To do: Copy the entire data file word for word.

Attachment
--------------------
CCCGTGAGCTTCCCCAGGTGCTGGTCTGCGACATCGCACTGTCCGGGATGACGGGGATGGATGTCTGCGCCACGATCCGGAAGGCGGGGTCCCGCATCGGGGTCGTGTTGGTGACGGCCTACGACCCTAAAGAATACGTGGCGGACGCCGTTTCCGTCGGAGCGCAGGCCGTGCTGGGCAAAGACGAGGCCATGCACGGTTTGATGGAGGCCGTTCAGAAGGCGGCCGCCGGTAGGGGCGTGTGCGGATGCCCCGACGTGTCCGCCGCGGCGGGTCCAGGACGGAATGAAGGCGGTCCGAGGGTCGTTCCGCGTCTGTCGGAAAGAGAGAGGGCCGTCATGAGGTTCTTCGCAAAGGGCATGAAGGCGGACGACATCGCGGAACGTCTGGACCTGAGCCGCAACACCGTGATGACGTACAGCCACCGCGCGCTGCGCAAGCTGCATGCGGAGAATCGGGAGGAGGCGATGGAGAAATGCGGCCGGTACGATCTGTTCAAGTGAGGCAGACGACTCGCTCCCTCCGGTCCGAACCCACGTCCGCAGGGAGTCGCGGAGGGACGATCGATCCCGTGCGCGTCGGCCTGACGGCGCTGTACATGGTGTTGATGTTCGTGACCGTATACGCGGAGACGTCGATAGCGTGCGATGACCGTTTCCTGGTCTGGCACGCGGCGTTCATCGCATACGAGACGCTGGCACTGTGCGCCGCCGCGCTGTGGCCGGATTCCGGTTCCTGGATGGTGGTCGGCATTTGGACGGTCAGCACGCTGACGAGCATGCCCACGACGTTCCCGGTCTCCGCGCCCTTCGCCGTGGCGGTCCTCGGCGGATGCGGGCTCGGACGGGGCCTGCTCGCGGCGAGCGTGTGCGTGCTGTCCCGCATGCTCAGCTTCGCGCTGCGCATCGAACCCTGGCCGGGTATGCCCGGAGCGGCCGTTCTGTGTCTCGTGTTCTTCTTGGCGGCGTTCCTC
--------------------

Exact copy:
CCCGTGAGCTTCCCCAGGTGCTGGTCTGCGACATCGCACTGTCCGGGATGACGGGGATGGATGTCTGCGCCACGATCCGGAAGGCGGGGTCCCGCATCGGGGTCGTGTTGGTGACGGCCTACGACCCTAAAGAATACGTGGCGGACGCCGTTTCCGTCGGAGCGCAGGCCGTGCTGGGCAAAGACGAGGCCATGCACGGTTTGATGGAGGCCGTTCAGAAGGCGGCCGCCGGTAGGGGCGTGTGCGGATGCCCCGACGTGTCCGCCGCGGCGGGTCCAGGACGGAATGAAGGCGGTCCGAGGGTCGTTCCGCGTCTGTCGGAAAGAGAGAGGGCCGTCATGAGGTTCTTCGCAAAGGGCATGAAGGCGGACGACATCGCGGAACGTCTGGACCTGAGCCGCAACACCGTGATGACGTACAGCCACCGCGCGCTGCGCAAGCTGCATGCGGAGAATCGGGAGGAGGCGATGGAGAAATGCGGCCGGTACGATCTGTTCAAGTGAGGCAGACGACTCGCTCCCTCCGGTCCGAACCCACGTCCGCAGGGAGTCGCGGAGGGACGATCGATCCCGTGCGCGTCGGCCTGACGGCGCTGTACATGGTGTTGATGTTCGTGACCGTATACGCGGAGACGTCGATAGCGTGCGATGACCGTTTCCTGGTCTGGCACGCGGCGTTCATCGCATACGAGACGCTGGCACTGTGCGCCGCCGCGCTGTGGCCGGATTCCGGTTCCTGGATGGTGGTCGGCATTTGGACGGTCAGCACGCTGACGAGCATGCCCACGACGTTCCCGGTCTCCGCGCCCTTCGCCGTGGCGGTCCTCGGCGGATGCGGGCTCGGACGGGGCCTGCTCGCGGCGAGCGTGTGCGTGCTGTCCCGCATGCTCAGCTTCGCGCTGCGCATCGAACCCTGGCCGGGTATGCCCGGAGCGGCCGTTCTGTGTCTCGTGTTCTTCTTGGCGGCGTTCCTC